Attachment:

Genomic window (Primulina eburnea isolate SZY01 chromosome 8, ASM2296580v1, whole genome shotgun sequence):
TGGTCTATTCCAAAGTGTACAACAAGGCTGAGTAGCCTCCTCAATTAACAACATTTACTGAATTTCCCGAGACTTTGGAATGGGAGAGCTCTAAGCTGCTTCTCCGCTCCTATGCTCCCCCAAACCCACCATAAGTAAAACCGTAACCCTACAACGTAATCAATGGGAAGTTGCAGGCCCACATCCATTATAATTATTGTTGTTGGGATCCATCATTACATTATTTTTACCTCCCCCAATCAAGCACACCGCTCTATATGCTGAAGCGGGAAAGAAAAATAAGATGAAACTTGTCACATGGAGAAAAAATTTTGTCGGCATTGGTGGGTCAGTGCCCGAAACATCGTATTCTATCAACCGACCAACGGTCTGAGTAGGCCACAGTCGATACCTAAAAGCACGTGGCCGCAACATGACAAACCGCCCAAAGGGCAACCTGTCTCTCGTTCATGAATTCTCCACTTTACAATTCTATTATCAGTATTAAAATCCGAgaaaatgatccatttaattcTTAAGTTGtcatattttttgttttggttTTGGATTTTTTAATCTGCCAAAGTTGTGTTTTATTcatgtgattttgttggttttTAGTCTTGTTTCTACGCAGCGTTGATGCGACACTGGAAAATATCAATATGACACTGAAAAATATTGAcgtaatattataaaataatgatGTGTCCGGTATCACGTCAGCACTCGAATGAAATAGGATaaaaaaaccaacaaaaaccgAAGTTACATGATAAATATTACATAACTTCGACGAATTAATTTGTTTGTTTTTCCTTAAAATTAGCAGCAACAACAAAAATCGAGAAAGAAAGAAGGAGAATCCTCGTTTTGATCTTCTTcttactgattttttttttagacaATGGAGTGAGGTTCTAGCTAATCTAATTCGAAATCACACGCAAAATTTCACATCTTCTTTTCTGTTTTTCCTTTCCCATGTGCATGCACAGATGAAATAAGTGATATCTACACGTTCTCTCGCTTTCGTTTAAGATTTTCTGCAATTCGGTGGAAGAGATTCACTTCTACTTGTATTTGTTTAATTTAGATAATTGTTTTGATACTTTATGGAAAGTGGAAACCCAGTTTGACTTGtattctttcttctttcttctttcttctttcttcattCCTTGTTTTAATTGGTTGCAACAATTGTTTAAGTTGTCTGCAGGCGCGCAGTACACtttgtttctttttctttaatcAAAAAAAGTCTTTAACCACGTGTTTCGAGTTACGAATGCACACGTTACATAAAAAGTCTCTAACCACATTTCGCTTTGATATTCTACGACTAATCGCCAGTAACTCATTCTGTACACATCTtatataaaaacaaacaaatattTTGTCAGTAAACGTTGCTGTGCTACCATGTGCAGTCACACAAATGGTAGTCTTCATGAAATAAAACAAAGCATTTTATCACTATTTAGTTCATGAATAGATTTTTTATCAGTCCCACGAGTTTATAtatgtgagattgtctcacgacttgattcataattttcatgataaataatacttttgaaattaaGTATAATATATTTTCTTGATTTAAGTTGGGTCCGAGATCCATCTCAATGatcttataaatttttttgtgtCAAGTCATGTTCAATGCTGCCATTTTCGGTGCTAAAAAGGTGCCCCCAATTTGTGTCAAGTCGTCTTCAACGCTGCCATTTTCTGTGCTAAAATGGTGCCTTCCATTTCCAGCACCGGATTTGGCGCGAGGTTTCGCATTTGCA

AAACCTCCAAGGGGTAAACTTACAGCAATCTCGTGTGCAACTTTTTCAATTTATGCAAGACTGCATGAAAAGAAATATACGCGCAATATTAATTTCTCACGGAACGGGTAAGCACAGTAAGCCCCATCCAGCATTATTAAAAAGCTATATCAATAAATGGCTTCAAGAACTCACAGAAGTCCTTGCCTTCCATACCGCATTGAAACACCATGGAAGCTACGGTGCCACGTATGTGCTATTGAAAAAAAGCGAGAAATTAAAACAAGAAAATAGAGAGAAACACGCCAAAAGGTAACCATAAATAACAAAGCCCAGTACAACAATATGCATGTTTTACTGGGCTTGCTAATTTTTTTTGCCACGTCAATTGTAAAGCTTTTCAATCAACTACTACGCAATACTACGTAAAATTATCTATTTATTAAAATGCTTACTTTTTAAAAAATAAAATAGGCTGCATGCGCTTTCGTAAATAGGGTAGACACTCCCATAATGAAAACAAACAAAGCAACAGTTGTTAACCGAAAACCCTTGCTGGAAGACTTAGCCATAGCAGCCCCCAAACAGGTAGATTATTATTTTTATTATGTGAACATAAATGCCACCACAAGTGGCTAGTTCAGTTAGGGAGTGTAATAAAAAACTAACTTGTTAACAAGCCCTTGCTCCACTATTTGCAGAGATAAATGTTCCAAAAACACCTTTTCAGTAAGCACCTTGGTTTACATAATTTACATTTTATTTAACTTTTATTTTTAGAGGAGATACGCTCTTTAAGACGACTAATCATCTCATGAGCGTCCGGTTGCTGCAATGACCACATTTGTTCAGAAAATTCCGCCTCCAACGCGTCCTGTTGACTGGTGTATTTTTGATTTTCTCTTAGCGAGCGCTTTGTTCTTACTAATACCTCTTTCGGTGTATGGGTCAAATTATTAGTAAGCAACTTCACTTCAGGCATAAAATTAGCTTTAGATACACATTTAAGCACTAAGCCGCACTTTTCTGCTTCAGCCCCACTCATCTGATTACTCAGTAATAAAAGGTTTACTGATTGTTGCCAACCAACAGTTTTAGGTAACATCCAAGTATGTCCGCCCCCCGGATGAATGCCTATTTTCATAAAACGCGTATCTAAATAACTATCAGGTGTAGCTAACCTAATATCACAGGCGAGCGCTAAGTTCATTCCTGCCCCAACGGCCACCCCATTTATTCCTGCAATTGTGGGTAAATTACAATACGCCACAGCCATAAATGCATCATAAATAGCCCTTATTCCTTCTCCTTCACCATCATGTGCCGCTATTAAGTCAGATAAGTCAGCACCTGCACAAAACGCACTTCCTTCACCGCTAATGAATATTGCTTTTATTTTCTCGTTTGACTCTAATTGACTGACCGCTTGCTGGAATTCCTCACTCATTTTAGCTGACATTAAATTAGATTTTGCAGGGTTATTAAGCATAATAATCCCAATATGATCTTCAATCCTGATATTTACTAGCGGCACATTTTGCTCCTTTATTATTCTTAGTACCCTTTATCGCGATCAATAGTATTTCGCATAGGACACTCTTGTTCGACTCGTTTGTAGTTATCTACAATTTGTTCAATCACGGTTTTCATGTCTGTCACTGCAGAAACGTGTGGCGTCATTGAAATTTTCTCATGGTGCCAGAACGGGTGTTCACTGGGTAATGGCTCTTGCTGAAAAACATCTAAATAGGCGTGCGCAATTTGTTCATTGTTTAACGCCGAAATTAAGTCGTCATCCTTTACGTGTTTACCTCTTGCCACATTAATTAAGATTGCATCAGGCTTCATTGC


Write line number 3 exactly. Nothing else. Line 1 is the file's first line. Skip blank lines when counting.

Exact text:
AAACCTCCAAGGGGTAAACTTACAGCAATCTCGTGTGCAACTTTTTCAATTTATGCAAGACTGCATGAAAAGAAATATACGCGCAATATTAATTTCTCACGGAACGGGTAAGCACAGTAAGCCCCATCCAGCATTATTAAAAAGCTATATCAATAAATGGCTTCAAGAACTCACAGAAGTCCTTGCCTTCCATACCGCATTGAAACACCATGGAAGCTACGGTGCCACGTATGTGCTATTGAAAAAAAGCGAGAAATTAAAACAAGAAAATAGAGAGAAACACGCCAAAAGGTAACCATAAATAACAAAGCCCAGTACAACAATATGCATGTTTTACTGGGCTTGCTAATTTTTTTTGCCACGTCAATTGTAAAGCTTTTCAATCAACTACTACGCAATACTACGTAAAATTATCTATTTATTAAAATGCTTACTTTTTAAAAAATAAAATAGGCTGCATGCGCTTTCGTAAATAGGGTAGACACTCCCATAATGAAAACAAACAAAGCAACAGTTGTTAACCGAAAACCCTTGCTGGAAGACTTAGCCATAGCAGCCCCCAAACAGGTAGATTATTATTTTTATTATGTGAACATAAATGCCACCACAAGTGGCTAGTTCAGTTAGGGAGTGTAATAAAAAACTAACTTGTTAACAAGCCCTTGCTCCACTATTTGCAGAGATAAATGTTCCAAAAACACCTTTTCAGTAAGCACCTTGGTTTACATAATTTACATTTTATTTAACTTTTATTTTTAGAGGAGATACGCTCTTTAAGACGACTAATCATCTCATGAGCGTCCGGTTGCTGCAATGACCACATTTGTTCAGAAAATTCCGCCTCCAACGCGTCCTGTTGACTGGTGTATTTTTGATTTTCTCTTAGCGAGCGCTTTGTTCTTACTAATACCTCTTTCGGTGTATGGGTCAAATTATTAGTAAGCAACTTCACTTCAGGCATAAAATTAGCTTTAGATACACATTTAAGCACTAAGCCGCACTTTTCTGCTTCAGCCCCACTCATCTGATTACTCAGTAATAAAAGGTTTACTGATTGTTGCCAACCAACAGTTTTAGGTAACATCCAAGTATGTCCGCCCCCCGGATGAATGCCTATTTTCATAAAACGCGTATCTAAATAACTATCAGGTGTAGCTAACCTAATATCACAGGCGAGCGCTAAGTTCATTCCTGCCCCAACGGCCACCCCATTTATTCCTGCAATTGTGGGTAAATTACAATACGCCACAGCCATAAATGCATCATAAATAGCCCTTATTCCTTCTCCTTCACCATCATGTGCCGCTATTAAGTCAGATAAGTCAGCACCTGCACAAAACGCACTTCCTTCACCGCTAATGAATATTGCTTTTATTTTCTCGTTTGACTCTAATTGACTGACCGCTTGCTGGAATTCCTCACTCATTTTAGCTGACATTAAATTAGATTTTGCAGGGTTATTAAGCATAATAATCCCAATATGATCTTCAATCCTGATATTTACTAGCGGCACATTTTGCTCCTTTATTATTCTTAGTACCCTTTATCGCGATCAATAGTATTTCGCATAGGACACTCTTGTTCGACTCGTTTGTAGTTATCTACAATTTGTTCAATCACGGTTTTCATGTCTGTCACTGCAGAAACGTGTGGCGTCATTGAAATTTTCTCATGGTGCCAGAACGGGTGTTCACTGGGTAATGGCTCTTGCTGAAAAACATCTAAATAGGCGTGCGCAATTTGTTCATTGTTTAACGCCGAAATTAAGTCGTCATCCTTTACGTGTTTACCTCTTGCCACATTAATTAAGATTGCATCAGGCTTCATTGC